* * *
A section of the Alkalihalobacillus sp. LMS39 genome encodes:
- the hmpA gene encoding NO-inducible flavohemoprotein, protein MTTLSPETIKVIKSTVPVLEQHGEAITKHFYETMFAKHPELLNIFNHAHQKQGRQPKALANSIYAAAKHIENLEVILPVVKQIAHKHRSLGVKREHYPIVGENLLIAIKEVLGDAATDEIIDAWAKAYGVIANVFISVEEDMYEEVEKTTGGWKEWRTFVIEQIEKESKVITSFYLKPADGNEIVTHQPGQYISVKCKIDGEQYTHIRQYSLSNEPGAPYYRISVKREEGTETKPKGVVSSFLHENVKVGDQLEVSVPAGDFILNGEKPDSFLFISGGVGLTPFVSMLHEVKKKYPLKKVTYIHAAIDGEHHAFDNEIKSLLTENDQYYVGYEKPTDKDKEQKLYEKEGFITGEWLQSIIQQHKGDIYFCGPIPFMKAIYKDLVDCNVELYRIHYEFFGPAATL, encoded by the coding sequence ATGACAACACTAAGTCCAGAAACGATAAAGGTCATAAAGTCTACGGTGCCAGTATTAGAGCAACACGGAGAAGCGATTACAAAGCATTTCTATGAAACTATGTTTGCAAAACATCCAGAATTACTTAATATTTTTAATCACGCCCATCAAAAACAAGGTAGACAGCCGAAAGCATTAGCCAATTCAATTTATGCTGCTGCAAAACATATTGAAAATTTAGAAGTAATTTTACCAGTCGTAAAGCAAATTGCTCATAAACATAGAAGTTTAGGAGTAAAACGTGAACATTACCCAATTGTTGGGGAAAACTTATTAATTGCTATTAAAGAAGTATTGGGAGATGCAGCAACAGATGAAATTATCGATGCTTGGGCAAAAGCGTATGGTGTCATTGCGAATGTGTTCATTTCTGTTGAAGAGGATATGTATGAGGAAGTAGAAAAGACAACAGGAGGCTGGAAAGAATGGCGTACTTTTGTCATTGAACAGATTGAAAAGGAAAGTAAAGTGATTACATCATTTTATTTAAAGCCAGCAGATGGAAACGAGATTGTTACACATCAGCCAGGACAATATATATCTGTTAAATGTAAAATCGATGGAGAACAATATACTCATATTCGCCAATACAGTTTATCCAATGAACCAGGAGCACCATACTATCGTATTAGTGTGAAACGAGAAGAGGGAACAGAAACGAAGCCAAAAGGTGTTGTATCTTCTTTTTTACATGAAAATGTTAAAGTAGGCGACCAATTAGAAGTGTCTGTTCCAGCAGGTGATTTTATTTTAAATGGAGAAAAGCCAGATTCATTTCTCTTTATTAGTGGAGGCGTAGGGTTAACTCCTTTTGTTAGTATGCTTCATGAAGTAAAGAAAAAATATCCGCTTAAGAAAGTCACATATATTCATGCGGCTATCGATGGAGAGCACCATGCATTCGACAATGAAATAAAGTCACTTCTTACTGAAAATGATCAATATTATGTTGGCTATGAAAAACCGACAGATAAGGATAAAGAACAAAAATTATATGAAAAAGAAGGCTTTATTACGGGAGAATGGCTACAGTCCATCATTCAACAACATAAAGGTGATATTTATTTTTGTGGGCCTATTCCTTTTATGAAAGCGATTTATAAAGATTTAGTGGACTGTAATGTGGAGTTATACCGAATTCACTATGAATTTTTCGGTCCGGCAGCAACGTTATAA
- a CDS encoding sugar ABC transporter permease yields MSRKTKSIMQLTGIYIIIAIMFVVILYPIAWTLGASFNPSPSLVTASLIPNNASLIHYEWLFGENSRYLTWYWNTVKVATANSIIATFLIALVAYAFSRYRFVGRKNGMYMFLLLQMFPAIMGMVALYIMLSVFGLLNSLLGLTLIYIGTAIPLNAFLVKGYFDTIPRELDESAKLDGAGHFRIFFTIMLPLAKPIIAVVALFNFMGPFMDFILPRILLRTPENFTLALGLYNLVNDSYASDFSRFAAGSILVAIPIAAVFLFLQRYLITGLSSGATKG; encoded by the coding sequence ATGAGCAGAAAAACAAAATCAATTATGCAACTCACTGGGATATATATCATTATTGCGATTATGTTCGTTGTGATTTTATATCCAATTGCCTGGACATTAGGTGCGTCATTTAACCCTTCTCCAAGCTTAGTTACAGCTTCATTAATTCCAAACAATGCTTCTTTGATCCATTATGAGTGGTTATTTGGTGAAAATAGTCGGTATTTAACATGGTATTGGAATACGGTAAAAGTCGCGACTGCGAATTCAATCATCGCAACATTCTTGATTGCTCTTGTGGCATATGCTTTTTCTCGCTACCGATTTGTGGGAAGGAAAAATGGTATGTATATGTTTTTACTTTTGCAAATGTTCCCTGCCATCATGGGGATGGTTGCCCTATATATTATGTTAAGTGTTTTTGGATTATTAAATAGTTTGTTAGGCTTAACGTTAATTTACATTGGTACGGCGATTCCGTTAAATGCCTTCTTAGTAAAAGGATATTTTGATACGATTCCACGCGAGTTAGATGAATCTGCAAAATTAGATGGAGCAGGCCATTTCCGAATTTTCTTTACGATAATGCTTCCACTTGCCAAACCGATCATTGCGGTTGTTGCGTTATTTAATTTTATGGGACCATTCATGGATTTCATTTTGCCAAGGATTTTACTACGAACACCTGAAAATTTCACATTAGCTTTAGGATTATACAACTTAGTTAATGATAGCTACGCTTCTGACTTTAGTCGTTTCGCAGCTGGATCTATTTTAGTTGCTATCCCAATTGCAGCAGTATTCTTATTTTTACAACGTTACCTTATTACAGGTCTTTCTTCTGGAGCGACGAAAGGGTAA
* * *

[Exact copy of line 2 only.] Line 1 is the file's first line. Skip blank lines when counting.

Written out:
- the hmpA gene encoding NO-inducible flavohemoprotein, protein MTTLSPETIKVIKSTVPVLEQHGEAITKHFYETMFAKHPELLNIFNHAHQKQGRQPKALANSIYAAAKHIENLEVILPVVKQIAHKHRSLGVKREHYPIVGENLLIAIKEVLGDAATDEIIDAWAKAYGVIANVFISVEEDMYEEVEKTTGGWKEWRTFVIEQIEKESKVITSFYLKPADGNEIVTHQPGQYISVKCKIDGEQYTHIRQYSLSNEPGAPYYRISVKREEGTETKPKGVVSSFLHENVKVGDQLEVSVPAGDFILNGEKPDSFLFISGGVGLTPFVSMLHEVKKKYPLKKVTYIHAAIDGEHHAFDNEIKSLLTENDQYYVGYEKPTDKDKEQKLYEKEGFITGEWLQSIIQQHKGDIYFCGPIPFMKAIYKDLVDCNVELYRIHYEFFGPAATL, encoded by the coding sequence ATGACAACACTAAGTCCAGAAACGATAAAGGTCATAAAGTCTACGGTGCCAGTATTAGAGCAACACGGAGAAGCGATTACAAAGCATTTCTATGAAACTATGTTTGCAAAACATCCAGAATTACTTAATATTTTTAATCACGCCCATCAAAAACAAGGTAGACAGCCGAAAGCATTAGCCAATTCAATTTATGCTGCTGCAAAACATATTGAAAATTTAGAAGTAATTTTACCAGTCGTAAAGCAAATTGCTCATAAACATAGAAGTTTAGGAGTAAAACGTGAACATTACCCAATTGTTGGGGAAAACTTATTAATTGCTATTAAAGAAGTATTGGGAGATGCAGCAACAGATGAAATTATCGATGCTTGGGCAAAAGCGTATGGTGTCATTGCGAATGTGTTCATTTCTGTTGAAGAGGATATGTATGAGGAAGTAGAAAAGACAACAGGAGGCTGGAAAGAATGGCGTACTTTTGTCATTGAACAGATTGAAAAGGAAAGTAAAGTGATTACATCATTTTATTTAAAGCCAGCAGATGGAAACGAGATTGTTACACATCAGCCAGGACAATATATATCTGTTAAATGTAAAATCGATGGAGAACAATATACTCATATTCGCCAATACAGTTTATCCAATGAACCAGGAGCACCATACTATCGTATTAGTGTGAAACGAGAAGAGGGAACAGAAACGAAGCCAAAAGGTGTTGTATCTTCTTTTTTACATGAAAATGTTAAAGTAGGCGACCAATTAGAAGTGTCTGTTCCAGCAGGTGATTTTATTTTAAATGGAGAAAAGCCAGATTCATTTCTCTTTATTAGTGGAGGCGTAGGGTTAACTCCTTTTGTTAGTATGCTTCATGAAGTAAAGAAAAAATATCCGCTTAAGAAAGTCACATATATTCATGCGGCTATCGATGGAGAGCACCATGCATTCGACAATGAAATAAAGTCACTTCTTACTGAAAATGATCAATATTATGTTGGCTATGAAAAACCGACAGATAAGGATAAAGAACAAAAATTATATGAAAAAGAAGGCTTTATTACGGGAGAATGGCTACAGTCCATCATTCAACAACATAAAGGTGATATTTATTTTTGTGGGCCTATTCCTTTTATGAAAGCGATTTATAAAGATTTAGTGGACTGTAATGTGGAGTTATACCGAATTCACTATGAATTTTTCGGTCCGGCAGCAACGTTATAA